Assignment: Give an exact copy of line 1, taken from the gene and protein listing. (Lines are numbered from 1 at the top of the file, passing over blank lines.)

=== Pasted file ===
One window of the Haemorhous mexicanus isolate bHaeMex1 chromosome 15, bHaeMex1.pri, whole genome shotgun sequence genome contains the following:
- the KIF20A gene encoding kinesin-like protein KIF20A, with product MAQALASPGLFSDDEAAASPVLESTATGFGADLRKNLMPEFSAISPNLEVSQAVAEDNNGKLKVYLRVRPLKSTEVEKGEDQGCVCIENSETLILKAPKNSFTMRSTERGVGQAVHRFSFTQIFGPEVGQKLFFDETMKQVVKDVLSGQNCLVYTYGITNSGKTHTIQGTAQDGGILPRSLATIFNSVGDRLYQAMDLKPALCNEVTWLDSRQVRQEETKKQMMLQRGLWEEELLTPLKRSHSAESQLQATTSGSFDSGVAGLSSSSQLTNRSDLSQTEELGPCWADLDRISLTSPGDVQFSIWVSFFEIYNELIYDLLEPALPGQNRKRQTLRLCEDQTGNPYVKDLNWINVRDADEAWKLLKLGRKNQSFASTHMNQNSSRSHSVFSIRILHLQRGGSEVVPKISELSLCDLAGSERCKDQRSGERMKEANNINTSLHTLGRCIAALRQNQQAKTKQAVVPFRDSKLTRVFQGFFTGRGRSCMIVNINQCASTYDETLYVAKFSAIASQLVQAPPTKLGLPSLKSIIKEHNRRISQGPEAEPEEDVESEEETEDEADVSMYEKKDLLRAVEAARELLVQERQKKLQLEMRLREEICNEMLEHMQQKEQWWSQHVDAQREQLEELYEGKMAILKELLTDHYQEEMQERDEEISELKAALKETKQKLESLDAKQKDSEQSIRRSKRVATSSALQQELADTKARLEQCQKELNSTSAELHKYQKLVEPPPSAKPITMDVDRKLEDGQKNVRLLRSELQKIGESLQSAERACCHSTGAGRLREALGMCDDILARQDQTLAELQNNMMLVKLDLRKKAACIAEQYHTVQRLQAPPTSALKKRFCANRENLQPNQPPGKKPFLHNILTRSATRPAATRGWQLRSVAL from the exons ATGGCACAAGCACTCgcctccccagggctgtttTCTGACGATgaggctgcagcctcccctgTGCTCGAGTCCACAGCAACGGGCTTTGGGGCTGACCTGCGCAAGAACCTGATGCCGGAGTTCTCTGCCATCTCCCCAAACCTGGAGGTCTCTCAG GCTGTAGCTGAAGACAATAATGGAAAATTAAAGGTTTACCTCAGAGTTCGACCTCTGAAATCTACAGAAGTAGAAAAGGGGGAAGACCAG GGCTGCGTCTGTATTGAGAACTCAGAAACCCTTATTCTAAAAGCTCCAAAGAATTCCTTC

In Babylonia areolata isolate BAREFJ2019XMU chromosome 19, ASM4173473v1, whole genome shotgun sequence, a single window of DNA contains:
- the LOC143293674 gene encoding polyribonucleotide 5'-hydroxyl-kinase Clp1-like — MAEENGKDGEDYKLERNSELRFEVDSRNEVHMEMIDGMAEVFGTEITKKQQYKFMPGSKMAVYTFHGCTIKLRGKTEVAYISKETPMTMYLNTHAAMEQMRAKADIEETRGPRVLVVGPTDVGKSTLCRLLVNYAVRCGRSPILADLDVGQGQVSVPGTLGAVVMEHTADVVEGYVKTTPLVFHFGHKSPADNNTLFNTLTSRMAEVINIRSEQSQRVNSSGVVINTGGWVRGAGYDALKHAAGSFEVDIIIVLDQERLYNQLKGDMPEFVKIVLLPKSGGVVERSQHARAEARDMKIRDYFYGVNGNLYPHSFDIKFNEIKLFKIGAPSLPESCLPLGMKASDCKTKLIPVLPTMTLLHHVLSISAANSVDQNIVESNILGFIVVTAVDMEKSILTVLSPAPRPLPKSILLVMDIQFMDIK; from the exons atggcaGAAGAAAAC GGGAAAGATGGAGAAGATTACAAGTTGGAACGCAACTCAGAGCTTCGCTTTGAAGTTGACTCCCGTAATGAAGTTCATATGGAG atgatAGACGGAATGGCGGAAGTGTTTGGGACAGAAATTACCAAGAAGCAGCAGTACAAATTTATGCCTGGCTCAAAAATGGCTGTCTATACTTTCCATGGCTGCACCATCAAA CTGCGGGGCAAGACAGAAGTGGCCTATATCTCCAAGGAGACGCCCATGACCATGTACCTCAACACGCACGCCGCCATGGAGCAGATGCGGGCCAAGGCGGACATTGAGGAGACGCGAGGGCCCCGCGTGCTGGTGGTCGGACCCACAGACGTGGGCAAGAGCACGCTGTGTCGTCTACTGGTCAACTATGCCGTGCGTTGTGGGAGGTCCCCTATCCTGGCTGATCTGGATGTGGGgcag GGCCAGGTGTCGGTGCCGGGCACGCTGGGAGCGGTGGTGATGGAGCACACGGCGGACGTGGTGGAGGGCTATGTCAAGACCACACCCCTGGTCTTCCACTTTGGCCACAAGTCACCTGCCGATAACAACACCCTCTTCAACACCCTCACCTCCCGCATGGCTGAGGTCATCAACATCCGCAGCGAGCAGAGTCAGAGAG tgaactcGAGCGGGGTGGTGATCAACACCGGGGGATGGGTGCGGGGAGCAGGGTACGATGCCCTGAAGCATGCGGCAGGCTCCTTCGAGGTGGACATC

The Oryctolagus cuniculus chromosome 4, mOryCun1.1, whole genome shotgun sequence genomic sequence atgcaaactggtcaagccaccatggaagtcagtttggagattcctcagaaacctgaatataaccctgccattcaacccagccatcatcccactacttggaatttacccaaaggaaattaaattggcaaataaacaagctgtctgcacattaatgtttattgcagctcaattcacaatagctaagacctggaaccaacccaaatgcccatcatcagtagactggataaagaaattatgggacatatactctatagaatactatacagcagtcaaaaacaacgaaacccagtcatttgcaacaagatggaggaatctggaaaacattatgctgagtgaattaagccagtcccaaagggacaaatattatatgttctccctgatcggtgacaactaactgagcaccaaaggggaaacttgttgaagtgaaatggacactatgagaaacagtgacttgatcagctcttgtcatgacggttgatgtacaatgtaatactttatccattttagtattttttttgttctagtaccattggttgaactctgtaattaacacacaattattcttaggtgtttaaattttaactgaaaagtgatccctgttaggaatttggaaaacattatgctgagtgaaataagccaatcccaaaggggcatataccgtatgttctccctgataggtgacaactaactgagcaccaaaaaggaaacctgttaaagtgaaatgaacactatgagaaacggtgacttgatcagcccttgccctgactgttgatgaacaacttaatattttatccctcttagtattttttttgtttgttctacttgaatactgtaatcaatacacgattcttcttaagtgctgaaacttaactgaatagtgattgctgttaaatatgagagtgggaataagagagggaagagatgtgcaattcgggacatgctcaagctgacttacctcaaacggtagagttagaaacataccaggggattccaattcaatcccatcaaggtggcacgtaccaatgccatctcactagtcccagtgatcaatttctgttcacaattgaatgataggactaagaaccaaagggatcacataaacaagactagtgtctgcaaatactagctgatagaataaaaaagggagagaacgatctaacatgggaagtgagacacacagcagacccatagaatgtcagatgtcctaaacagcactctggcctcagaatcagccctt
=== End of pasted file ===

One window of the Haemorhous mexicanus isolate bHaeMex1 chromosome 15, bHaeMex1.pri, whole genome shotgun sequence genome contains the following: